This book has left me puzzled. The setting (the Moon) is undoubtedly fascinating. The story itself, although it is a sci-fi reinterpretation of the American Revolutionary War, has a remarkable originality. Unfortunately I did not like the way it was developed and only the first two points have allowed me to give it two stars instead of one.
We have a lot on the plate and we immediately realize that a novel is just too little to develop all that as it should. The result is that it appears to be largely a mere report, full of super-detailed technical information in the political, scientific field, etc., with facts summarized in a few lines here and there, and only portions of dialogues, which fail to bare the feelings and the humanity of the characters.
The most obvious consequence is boredom.
Yet in the beginning I had been intrigued with the computer, Mike, that had taken self-consciousness, thus becoming alive. But then the story ends up relying too much on this intelligent, likeable, able to do anything, infallible supercomputer, only thanks to which (at least roughly) the characters succeed to achieve their goals.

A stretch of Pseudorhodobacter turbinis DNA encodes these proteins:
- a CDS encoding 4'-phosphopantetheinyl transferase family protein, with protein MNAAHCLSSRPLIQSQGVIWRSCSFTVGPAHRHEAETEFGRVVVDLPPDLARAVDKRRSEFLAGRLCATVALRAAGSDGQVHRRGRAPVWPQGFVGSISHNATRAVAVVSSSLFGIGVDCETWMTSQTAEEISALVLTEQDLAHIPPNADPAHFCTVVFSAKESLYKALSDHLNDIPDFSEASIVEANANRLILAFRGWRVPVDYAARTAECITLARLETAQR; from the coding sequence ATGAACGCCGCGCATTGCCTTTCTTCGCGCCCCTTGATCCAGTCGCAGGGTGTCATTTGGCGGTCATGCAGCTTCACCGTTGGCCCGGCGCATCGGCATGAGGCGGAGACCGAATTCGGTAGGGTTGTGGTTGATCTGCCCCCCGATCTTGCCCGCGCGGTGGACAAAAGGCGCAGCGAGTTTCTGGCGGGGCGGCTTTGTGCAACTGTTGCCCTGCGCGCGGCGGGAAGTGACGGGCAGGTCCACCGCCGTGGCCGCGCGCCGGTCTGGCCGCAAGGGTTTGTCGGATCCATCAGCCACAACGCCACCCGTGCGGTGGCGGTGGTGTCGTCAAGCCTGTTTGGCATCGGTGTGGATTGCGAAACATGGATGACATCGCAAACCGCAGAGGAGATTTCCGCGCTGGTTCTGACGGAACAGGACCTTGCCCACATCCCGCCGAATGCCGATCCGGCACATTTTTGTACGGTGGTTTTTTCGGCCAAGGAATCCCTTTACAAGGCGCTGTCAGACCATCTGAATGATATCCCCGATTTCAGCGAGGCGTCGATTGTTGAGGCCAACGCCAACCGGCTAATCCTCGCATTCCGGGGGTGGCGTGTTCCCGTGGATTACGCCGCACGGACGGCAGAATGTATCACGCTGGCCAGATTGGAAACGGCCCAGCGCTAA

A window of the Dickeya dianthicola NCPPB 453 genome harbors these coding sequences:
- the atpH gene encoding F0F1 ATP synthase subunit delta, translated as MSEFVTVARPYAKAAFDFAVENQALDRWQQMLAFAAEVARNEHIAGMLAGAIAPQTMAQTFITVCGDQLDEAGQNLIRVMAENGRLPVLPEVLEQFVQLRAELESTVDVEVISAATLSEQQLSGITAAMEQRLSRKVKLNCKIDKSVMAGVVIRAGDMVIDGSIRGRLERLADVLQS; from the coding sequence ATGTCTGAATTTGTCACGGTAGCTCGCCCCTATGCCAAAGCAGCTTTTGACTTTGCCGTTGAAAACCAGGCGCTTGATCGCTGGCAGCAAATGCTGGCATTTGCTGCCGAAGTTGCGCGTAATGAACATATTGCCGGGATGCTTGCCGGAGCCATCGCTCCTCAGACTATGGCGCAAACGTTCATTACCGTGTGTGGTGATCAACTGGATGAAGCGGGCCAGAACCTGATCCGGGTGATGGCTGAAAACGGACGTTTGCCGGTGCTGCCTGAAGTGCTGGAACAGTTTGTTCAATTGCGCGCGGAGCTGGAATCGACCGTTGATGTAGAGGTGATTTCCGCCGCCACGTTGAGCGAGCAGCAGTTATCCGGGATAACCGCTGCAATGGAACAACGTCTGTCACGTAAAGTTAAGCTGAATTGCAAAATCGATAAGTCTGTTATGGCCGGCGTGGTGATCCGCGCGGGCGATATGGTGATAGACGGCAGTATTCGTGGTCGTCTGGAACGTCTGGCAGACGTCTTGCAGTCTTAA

It seemed too easy.
I was hoping for an improvement, but I found myself trudging in the middle of the book wishing for it to end as quickly as possible. A story that is essentially told, in which little is shown as it should. The same choice to tell it from the point of view of a single character limits it a lot.
Despite the long timescales of the narrative, the ending is obvious from the moment you understand what the story is really about. There are no real twists or, better, the way in which the events are narrated makes them little surprising.
The motivations of the characters, including the protagonist who speaks in first person, are not at all clear. Their feelings are said in words, but not shown convincingly in the gestures.
From the reading I received an almost sterile report of facts, which completely failed to entertain me.
The Moon Is a Harsh Mistress on Amazon.com.